Rodney Garvin will join Chris Hodges as the new faces on the THS coaching staff this year.
I am thrilled to death for both of them, but especially for Coach Garvin. You see, I share some history with Rodney. My wife has an even longer history with him.
My first coaching job was in Jenkins County from 1980 through 1984. Rodney was on the football and baseball teams during my time there. Pam's family and Rodney's family have been lifelong friends. Rodney's granddaddy built the house that Pam grew up in. Rodney's father remodeled it after a small fire in the early 80s. He even encouraged me to "get acquainted" with Pam. She won't admit it, but Pam remembers when Rodney was born.
From my standpoint, Rodney's high school football career was not what it should have been. He couldn't have gotten out of it what he put in. He busted his tail on every play, practice and game. The losses were far more frequent than the victories. The coaching that Rodney's teams got left a lot to be desired. Our staff was long on enthusiasm, but miles short on organization and discipline skills. We were all rookies.
Rodney graduated from UGA intent on returning home to the family business, but couldn't get the taste of football out of his mouth. He returned to school to earn a teaching certificate and joined the staff of his alma mater. The problem, Jenkins County never was, and never will be, a football hotbed. I love the people of that county like my own, but having a top-of-the-line high school football program is not on their priority list. That's not a criticism, just a fact that they will be the first to admit.
I used to get an occasional call from Rodney when he'd get a chance to move elsewhere. He was torn between following a dream or taking himself and his family from home. He eventually answered the call to join the staff at Evans High School.
Those of us that follow things closely know that Evans looks upon high school athletics as a recreation program. Participation, not winning, is their priority. Their baseball program has been able to overcome this mentality but not the football team.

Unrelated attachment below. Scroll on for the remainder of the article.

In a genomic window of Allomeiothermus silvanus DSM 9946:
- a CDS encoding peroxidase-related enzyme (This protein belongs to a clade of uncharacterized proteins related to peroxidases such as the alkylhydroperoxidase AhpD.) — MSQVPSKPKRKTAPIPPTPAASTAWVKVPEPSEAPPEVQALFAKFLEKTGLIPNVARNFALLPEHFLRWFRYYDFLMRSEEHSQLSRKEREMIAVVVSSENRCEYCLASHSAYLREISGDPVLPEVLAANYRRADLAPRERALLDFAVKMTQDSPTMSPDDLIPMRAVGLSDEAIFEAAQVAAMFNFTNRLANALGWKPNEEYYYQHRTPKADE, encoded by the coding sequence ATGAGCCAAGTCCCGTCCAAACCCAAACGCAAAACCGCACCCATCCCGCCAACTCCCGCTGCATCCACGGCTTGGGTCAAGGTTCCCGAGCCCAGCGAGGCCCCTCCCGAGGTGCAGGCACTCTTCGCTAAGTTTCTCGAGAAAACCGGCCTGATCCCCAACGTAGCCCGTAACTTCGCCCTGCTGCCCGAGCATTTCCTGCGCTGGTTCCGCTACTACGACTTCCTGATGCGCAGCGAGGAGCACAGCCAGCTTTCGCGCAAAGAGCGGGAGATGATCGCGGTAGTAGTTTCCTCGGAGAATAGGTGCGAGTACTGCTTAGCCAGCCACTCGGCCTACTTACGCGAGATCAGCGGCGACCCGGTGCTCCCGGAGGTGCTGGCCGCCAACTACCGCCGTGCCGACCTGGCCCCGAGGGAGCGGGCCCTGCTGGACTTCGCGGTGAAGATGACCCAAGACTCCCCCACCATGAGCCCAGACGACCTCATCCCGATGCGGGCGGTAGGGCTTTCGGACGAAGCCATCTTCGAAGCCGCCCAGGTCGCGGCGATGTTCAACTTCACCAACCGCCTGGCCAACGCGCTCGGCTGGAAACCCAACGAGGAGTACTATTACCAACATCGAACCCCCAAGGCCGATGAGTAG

Now Rodney Garvin has landed in what he would call utopia. Thomson demands and expects to win football games. Rodney joins an experienced staff with championships and many victories under its belt. They know how to meet the expectations of the public, which are great. Rodney would have it no other way.
There's an old saying that luck is when preparation meets opportunity. Rodney Garvin has prepared himself for years for an opportunity to coach in a program like Thomson's. I'm tickled pink that he got lucky. Thomson High will soon learn that they got lucky too.
FUMBLE: I got my dates crossed up on the THS scrimmages in last week's column. Lincoln Co. is August 6 and Screven Co. is August 13. If my editor had not been dreaming of birdies and sand at Jekyll he would have caught that. Sorry Jason, I had to blame it on somebody. My regular proofreader was asleep.
GOODBYE: I spent most of one afternoon last week with Elwood Hamilton. He was really down about leaving town, compounded by his prized possession being held captive in a shop for 30 days. He's the one responsible for my mug at the top of this column, but he didn't have much to work with. Good luck, Elwood.
ANNIVERSARY: From the perspective of a McDuffie County resident and avid newspaper reader, I enjoyed meeting Mr. Morris and Mr. Miller at The Mirror's party on June 30. Their emphasis on customer service is quite apparent.